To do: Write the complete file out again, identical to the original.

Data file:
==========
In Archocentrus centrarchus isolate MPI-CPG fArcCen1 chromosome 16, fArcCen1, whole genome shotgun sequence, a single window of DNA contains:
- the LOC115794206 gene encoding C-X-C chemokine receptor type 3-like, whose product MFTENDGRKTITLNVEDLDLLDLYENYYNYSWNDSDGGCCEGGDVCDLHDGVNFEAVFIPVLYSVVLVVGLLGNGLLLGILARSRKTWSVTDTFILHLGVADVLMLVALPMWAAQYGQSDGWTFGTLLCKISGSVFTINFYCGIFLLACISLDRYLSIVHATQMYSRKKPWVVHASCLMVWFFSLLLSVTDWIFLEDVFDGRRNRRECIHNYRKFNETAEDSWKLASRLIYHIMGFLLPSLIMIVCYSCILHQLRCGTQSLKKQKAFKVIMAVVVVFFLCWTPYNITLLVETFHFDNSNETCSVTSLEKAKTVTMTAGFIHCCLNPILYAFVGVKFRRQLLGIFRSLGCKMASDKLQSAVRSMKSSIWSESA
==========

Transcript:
In Archocentrus centrarchus isolate MPI-CPG fArcCen1 chromosome 16, fArcCen1, whole genome shotgun sequence, a single window of DNA contains:
- the LOC115794206 gene encoding C-X-C chemokine receptor type 3-like, whose product MFTENDGRKTITLNVEDLDLLDLYENYYNYSWNDSDGGCCEGGDVCDLHDGVNFEAVFIPVLYSVVLVVGLLGNGLLLGILARSRKTWSVTDTFILHLGVADVLMLVALPMWAAQYGQSDGWTFGTLLCKISGSVFTINFYCGIFLLACISLDRYLSIVHATQMYSRKKPWVVHASCLMVWFFSLLLSVTDWIFLEDVFDGRRNRRECIHNYRKFNETAEDSWKLASRLIYHIMGFLLPSLIMIVCYSCILHQLRCGTQSLKKQKAFKVIMAVVVVFFLCWTPYNITLLVETFHFDNSNETCSVTSLEKAKTVTMTAGFIHCCLNPILYAFVGVKFRRQLLGIFRSLGCKMASDKLQSAVRSMKSSIWSESA